The highest new entry on the Cash Box Top 60 in R&B Locations for this week 50 years ago was “You Think You’re Hot Stuff”, Jean Knight’s follow up to her #1 smash “Mr Big Stuff”, the second chart topper of 1971, after “(Do The) Push & Pull (Part 1)” by Rufus Thomas for the Memphis based label Stax. Held in the same regard as Tamla Motown as a key player in the progression & popularity of Soul music Stax had faced tribulation after its breakthrough in the mid-1960s. The tragic, premature death in 1967 of the label’s biggest star, Otis Redding, was followed by the discovery that a fracture in their relationship with distributors Atlantic meant that Stax held no rights to any recordings made from 1960 to 1967. A new catalogue was created with the release of 27 albums & 30 singles in mid-1969. There were some changes, Booker T Jones & Steve Cropper, pivotal as hit-making writers-producers-musicians, both left the company. The studio on East McLemore Avenue was no longer the organisation’s creative hub. There was still talent enough to realise the label’s ambition to diversify & expand. There were still plenty of discs on the R&B chart that featured the finger-snapping logo.
Johnnie Taylor was right there to help Stax along when, in 1969, his “Who’s Making Love” sold a million. Johnnie had replaced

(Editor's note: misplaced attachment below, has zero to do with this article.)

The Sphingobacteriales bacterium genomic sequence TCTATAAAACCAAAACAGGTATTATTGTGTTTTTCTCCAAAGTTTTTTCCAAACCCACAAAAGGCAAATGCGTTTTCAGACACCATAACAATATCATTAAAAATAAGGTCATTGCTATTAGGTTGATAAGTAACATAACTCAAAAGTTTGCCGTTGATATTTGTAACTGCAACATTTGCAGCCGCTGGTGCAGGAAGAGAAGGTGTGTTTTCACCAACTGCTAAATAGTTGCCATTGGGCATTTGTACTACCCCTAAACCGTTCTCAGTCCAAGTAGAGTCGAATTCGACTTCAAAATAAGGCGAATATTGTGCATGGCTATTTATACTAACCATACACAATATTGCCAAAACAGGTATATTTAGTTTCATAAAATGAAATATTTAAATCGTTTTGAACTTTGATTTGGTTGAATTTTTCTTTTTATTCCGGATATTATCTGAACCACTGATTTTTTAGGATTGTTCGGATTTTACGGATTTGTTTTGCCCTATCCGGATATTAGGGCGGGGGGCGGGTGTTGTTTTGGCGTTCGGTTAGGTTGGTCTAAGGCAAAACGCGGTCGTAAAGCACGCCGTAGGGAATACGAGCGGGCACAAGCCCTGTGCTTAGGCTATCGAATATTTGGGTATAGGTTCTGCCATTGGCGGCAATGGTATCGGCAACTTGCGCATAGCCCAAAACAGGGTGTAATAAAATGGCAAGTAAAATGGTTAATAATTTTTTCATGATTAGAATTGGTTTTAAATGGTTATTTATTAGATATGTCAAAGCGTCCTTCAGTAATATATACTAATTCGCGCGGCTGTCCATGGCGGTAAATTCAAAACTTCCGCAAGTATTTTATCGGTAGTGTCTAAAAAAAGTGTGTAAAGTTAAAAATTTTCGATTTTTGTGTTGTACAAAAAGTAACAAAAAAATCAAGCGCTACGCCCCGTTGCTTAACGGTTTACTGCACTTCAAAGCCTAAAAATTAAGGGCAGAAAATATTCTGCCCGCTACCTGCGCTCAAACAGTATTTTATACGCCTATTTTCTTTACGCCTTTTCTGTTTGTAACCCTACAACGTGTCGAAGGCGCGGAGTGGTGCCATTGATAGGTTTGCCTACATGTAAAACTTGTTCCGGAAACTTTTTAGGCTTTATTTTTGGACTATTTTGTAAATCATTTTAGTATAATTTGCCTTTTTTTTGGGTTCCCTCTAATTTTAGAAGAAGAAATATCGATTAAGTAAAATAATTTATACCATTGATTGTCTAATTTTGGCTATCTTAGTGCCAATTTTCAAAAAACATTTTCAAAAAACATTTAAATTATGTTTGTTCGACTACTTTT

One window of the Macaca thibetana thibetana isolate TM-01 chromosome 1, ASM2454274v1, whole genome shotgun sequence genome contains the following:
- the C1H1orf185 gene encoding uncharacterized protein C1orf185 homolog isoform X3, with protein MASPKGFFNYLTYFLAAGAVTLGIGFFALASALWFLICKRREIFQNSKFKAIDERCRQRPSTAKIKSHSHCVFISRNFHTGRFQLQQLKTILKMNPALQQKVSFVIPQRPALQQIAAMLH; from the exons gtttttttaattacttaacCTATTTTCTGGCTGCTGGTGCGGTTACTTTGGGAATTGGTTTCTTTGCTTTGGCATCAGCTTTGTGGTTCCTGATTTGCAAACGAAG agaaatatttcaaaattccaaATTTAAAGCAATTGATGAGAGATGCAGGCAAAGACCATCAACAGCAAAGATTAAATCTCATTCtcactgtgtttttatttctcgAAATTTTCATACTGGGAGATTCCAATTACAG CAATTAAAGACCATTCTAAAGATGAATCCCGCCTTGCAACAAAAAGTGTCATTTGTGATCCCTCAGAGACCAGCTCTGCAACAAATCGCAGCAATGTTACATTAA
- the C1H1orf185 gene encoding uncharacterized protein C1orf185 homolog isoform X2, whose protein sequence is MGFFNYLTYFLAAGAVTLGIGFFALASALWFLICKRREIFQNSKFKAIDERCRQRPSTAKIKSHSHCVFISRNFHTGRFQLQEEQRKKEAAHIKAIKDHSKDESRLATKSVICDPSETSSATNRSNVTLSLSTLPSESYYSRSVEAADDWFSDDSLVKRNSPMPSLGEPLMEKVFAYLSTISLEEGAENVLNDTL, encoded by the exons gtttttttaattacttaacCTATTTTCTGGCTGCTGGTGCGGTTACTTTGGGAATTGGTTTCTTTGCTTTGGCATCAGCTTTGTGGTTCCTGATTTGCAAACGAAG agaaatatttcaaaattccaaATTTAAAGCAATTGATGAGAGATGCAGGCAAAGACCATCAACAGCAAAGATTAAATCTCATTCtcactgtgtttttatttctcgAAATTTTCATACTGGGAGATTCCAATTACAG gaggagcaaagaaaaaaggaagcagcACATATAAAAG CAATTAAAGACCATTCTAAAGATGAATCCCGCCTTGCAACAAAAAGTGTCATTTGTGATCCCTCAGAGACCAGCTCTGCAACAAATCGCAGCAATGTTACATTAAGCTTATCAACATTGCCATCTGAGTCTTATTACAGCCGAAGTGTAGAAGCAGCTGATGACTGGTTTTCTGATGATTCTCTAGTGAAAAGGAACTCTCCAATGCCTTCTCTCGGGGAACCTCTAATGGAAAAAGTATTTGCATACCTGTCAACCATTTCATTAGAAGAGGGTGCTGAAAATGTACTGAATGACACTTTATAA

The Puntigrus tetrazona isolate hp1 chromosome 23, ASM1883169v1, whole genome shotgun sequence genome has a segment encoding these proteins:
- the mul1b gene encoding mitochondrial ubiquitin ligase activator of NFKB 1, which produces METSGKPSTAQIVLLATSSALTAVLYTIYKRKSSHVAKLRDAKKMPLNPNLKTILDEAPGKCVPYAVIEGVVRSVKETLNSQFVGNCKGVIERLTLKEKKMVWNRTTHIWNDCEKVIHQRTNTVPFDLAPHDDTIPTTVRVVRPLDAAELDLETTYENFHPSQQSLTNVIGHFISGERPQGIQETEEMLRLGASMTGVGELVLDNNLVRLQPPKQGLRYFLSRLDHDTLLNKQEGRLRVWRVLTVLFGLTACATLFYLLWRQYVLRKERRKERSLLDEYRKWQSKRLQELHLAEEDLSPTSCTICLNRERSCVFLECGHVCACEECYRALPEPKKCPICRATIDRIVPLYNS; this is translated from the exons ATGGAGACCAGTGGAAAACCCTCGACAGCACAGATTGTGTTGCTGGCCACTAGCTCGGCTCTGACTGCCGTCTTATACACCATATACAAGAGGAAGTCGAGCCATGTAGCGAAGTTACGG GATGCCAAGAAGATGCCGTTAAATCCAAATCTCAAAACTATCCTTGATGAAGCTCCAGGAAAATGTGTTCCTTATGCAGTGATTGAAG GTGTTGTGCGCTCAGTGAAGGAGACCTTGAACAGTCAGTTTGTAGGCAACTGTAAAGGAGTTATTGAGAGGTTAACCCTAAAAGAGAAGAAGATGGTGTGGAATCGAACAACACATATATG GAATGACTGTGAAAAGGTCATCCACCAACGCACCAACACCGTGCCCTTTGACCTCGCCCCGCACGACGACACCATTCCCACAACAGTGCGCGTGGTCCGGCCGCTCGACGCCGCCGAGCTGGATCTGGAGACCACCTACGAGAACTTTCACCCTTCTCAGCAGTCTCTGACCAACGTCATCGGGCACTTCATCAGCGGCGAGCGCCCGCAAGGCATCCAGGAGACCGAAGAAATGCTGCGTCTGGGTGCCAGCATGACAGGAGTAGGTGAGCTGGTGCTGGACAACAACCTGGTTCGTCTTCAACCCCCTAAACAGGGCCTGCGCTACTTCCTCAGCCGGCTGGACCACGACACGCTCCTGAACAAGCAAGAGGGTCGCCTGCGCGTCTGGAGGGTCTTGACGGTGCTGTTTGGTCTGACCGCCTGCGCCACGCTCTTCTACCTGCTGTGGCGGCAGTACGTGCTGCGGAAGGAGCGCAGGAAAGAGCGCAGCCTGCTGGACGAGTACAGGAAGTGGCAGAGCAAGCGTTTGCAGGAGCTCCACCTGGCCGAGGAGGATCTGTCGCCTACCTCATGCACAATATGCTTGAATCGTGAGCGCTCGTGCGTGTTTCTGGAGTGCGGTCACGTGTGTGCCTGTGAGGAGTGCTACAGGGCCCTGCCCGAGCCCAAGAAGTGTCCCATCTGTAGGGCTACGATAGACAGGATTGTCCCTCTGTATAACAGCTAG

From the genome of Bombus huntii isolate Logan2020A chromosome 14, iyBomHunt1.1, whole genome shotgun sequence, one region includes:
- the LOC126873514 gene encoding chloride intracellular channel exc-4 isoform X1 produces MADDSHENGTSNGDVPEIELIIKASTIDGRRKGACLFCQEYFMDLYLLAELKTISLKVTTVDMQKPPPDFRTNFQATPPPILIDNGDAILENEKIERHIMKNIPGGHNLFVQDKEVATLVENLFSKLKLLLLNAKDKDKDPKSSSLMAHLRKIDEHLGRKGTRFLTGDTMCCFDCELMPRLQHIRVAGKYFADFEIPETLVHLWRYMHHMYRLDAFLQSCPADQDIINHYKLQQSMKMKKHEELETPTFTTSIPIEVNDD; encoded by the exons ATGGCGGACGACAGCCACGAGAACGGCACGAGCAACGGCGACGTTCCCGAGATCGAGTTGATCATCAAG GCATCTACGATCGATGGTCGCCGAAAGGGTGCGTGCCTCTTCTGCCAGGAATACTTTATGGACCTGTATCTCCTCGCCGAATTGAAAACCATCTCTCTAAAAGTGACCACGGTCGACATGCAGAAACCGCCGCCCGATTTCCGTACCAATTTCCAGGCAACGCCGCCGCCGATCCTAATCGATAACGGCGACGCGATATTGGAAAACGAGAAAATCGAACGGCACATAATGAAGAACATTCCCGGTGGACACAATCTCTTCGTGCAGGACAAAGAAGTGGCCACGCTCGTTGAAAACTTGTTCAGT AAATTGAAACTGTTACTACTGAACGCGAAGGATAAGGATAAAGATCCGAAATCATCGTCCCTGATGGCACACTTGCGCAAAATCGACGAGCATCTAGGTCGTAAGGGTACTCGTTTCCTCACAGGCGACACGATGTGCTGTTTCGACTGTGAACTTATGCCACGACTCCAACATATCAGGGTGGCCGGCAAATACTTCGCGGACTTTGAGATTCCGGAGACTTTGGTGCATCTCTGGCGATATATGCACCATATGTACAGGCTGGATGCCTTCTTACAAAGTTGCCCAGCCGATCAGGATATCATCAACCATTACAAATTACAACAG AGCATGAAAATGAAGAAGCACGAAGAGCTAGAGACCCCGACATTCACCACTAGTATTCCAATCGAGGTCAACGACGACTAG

Sam Cooke in the Soul Stirrers, signed for Stax in 1966 &”Who’s…” was a breakthrough for “The Philosopher of Soul”, initiating a run of Top 10 R&B hits. Johnnie was equally comfortable with urgent, fast-paced songs like that hit & the great “I Could Never Be President” or bluesy ballads such as “Jody’s Got Your Girl & Gone” & his current hit “Hijackin’ Love”, #14 this week after a couple of weeks on the Top 10. All of them had the solid groove & punchy horns of classic Memphis Soul. Producer Don Davis, a former session musician at Motown had found a place at Stax &, sensing more scope & opportunity there, encouraged some of his fellow Detroiters to follow him south. “Hijackin’ Love” was co-written by Tony Hester, who had provided all the songs for the Dramatics’ successful album “Whatcha See Is Whatcha Get” & by Richard “Popcorn” Wylie”, a recording artist in his own right who played piano on early Motown hits & had a hand in Jamo Thomas’ fantastic “I Spy (For The FBI)”. Johnnie Taylor stuck with Stax until the end in 1975 & Don Davis stuck with Johnnie. In 1976 they found themselves at #1 on the US Pop chart with “Disco Lady”.
For over a decade the Staple Singers enjoyed a thoroughly distinguished career as a leading Gospel-Folk group. A move towards recording more contemporary secular songs was sealed when the Chicago-based family group signed with Stax in 1968. For their first two records brother Pervis rejoined patriarch Pops & his three sisters Cleotha, Yvonne & Mavis. These albums were concurrent with the first solo collections by Mavis, two fine records featuring a strong, intimate voice which failed to set her apart in a crowded field of female vocalists. Perhaps it was realised that the right context for Mavis’ outstanding talent was with her father & her sisters. The production seat vacated by the departed Steve Cropper was filled by Al Bell, now co-owner of Stax, the prime mover behind the revival & expansion of the label. A more thoughtful curation of songs that suited the positive, conscious reinforcement that had always been a hallmark of the group was taken to 3614 Jackson Highway in Alabama where the famed Muscle Shoals Rhythm Section had set up after leaving the FAME studio. Now the Staple Singers zinged & grooved like no-one else.